Both rHb1.1 and albumin solutions were infused intravenously by a constant-rate pump for a period of 0.8–1.9 h, and duration varied with dose (Table 1). Immediately before, during, and at various times after infusion, blood was sampled from each volunteer to determine creatinine and serum hemoglobin concentrations. Recombinant hemoglobin concentrations were measured using a rHb1.1-specific high-pressure liquid chromatography assay. The assay is sensitive to 25 micro gram rHb1.1/ml plasma (2.5 micro gram/ml of a 1:10 dilution of plasma), with a coefficient of variation of 18% at that concentration.* Urine was collected for urinalysis and to measure creatinine and N-acetyl-beta-glucosaminidase (NAG; Boehringer Mannheim Biochemicals, Indianapolis, IN) concentrations. Urine was also analyzed for the presence of hemoglobin by the “dipstick” method. Standardization, relating rHb1.1 concentrations with “dipstick” results (detection limit for hemoglobin, 0.6 micro gram/ml), was used to convert these results into hemoglobin concentrations. The amount of hemoglobin excreted in the urine of each volunteer was estimated by multiplying the volume of urine collected for each time period by the estimated rHb1.1 concentration. Blood was sampled at times of gastrointestinal symptoms to measure serum amylase and lipase activity by standard clinical methods.

Blood pressure, oral temperature, electrocardiograph, heart rate, respiratory rate, and oxyhemoglobin saturation (by pulse oximetry [S sub p O2]) were monitored continously during infusion and for 1 h after infusion. Blood pressure, temperature, heart rate, and respiratory rate were monitored at frequent intervals for 24 h after infusion. Volunteers were assessed clinically for 8 weeks after the infusion for evidence of adverse reactions.

Statistical Analyses 

Data are reported as means +/- SE unless otherwise specified. Blood pressure and heart rate are reported for only the first four dose groups (0.015–0.15 g/kg) because of pre- and postinfusion treatment regimens with various drugs (see above). Because of the small number of volunteers in each of the largest dose groups, data from groups given 0.18 and 0.22 g/kg rHb1.1 were combined, as were the data from groups given 0.25–0.32 g/kg rHb1.1. Data for hemodynamic variables, serum creatinine concentration, creatinine clearance, and urine NAG activity before, during, and after infusion of rHb1.1 and HSA were compared by analysis of variance with repeated measures and the Newman-Keuls method of multiple comparisons. The incidence of symptoms between rHb1.1 and HSA groups was compared by Fisher's exact test. In all cases, P < 0.05 was accepted as significant.

Pharmacokinetic Analysis 

The pharmacokinetics of rHb1.1 were determined using a population approach [9]; that is, values for all volunteers were analyzed simultaneously to yield estimates for “typical values” of the pharmacokinetic parameters and interindividual variability. The analysis was performed using the NONMEM program, Version V, Level 1.0L4.**

Parameters for the one-compartment model were volume of the central compartment (V) and clearance (Cl, equal to V [center dot] k0, where k0is the elimination rate constant); each parameter included one or both of two components-one constant and one proportional to weight. Parameters for the two-compartment model were volume of the central compartment (V1), volume of the second compartment (V2), clearance (Cl, elimination clearance equal to V1[center dot] k0), and distribution clearance (Cldistribution, equal to V1[center dot] k12, where k12is the rate constant for drug movement from the central to the peripheral compartment). Volume of distribution at steady state (Vss) was equal to V1plus V2. For one- and two-compartment models, half-lives were determined using standard equations. [10]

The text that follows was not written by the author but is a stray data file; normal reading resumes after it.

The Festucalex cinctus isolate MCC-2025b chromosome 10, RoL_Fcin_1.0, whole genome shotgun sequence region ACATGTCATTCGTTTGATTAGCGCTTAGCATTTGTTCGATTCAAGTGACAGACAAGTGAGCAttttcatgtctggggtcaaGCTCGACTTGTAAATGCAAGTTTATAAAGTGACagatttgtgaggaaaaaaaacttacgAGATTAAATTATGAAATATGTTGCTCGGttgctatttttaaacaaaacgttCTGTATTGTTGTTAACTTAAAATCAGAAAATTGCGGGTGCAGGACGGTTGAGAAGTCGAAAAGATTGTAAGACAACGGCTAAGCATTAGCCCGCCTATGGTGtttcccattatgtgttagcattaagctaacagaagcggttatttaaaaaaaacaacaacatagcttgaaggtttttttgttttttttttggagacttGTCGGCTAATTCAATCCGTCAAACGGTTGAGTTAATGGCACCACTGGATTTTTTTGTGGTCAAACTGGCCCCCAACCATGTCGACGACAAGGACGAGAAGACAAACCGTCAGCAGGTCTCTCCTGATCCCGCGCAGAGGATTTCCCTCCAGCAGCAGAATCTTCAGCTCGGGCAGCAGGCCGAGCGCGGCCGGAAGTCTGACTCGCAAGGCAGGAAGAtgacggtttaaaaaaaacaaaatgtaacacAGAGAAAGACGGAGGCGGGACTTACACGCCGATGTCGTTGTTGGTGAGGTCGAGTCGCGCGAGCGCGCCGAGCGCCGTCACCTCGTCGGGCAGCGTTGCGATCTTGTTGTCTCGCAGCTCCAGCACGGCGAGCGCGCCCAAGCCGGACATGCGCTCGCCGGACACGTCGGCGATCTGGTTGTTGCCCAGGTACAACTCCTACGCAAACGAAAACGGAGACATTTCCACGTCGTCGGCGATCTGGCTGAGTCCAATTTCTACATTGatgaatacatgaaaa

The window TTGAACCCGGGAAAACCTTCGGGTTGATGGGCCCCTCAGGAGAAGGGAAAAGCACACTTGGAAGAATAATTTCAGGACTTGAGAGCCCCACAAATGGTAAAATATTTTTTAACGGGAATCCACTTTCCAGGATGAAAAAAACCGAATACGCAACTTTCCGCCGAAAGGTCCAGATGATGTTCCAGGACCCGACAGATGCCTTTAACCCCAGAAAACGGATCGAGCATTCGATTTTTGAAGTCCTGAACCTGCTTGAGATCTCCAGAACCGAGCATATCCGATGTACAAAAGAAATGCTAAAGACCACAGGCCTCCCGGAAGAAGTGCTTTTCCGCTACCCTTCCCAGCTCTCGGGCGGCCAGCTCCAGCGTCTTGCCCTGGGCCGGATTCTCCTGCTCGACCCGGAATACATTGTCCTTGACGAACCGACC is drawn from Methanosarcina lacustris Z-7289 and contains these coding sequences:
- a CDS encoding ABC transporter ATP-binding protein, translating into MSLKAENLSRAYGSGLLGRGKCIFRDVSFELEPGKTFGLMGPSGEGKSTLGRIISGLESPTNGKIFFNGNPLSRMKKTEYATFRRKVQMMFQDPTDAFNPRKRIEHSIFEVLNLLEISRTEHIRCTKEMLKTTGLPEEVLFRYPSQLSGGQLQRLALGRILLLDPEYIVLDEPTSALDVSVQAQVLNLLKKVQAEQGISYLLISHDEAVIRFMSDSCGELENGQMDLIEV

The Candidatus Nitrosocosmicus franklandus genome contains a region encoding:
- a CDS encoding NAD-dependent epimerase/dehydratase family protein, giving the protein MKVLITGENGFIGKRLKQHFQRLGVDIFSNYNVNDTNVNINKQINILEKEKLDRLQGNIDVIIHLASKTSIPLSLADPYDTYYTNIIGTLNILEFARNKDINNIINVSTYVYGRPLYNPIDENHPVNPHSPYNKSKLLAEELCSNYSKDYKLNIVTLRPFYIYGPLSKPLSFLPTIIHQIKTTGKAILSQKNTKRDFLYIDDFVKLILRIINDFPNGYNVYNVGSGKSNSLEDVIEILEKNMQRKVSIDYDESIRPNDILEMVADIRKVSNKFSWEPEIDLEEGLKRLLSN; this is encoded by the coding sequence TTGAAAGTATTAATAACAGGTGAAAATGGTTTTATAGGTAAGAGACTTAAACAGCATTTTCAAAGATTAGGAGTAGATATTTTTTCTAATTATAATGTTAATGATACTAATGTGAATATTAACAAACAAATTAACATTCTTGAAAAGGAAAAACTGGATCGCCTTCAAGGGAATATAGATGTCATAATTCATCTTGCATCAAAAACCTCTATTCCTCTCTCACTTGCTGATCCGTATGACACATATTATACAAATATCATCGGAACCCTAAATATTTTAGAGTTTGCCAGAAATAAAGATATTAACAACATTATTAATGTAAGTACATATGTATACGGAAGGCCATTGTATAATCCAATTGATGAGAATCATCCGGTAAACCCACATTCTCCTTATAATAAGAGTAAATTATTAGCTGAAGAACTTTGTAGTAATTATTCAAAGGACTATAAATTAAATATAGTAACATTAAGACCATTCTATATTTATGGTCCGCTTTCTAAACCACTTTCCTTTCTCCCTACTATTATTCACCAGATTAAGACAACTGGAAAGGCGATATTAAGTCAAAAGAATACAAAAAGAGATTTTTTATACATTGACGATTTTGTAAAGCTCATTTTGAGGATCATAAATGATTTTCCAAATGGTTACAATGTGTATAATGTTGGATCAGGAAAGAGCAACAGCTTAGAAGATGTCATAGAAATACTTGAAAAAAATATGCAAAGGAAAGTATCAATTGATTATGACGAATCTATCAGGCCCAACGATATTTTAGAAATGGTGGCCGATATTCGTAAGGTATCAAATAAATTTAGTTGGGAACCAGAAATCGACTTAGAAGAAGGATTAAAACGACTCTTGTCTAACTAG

Variability among volunteers was modeled by expressing the pharmacokinetic parameters of each person as a function of the typical value for the population and a factor for that person. Because interindividual variability tends to assume a log-normal (i.e., skewed) distribution, interindividual variability for clearance was modeled as:Equation 1where Cliis the estimate for clearance for the ithperson, Cl is the typical value for the population, and etaiis a random variable with a mean of 0.0. All models permitted interindividual variability in Cl and V (or V1). Analyses were performed using NONMEM's “centered” option of the first-order conditional estimate method; this option assures that the etaivalues are centered around 0.0, thereby eliminating a problem with NONMEM reported previously by Kataria et al. [11] Residual errors between the observed and predicted values were assumed to have two components, one proportional to the predicted value and the other constant; this error model is consistent with the coefficient of variation of the assay; that is, the fractional coefficient of variation increases with smaller concentration.

When initial analyses suggested an influence of rHb1.1 dose on its pharmacokinetics, additional models were tested in which each of the pharmacokinetic terms was permitted to vary as a function of either the dose or the predicted plasma concentration. Several variants of these models were tested. For those models in which Cl became saturated as a function of plasma concentration of rHb1.1, we tested two variants. In the first variant, Cl decreased as plasma concentration increased:Equation 2where Cp is the predicted (rather than observed) plasma concentration, ClCpis clearance at a plasma concentration Cp, Cl0is clearance as Cp approaches 0, and ClFactoris determined in the analysis. In the second variant, Cl decreased as plasma concentration increased (as in Equation 2); then as Cp decreased, Cl was maintained at the value attained at peak Cp.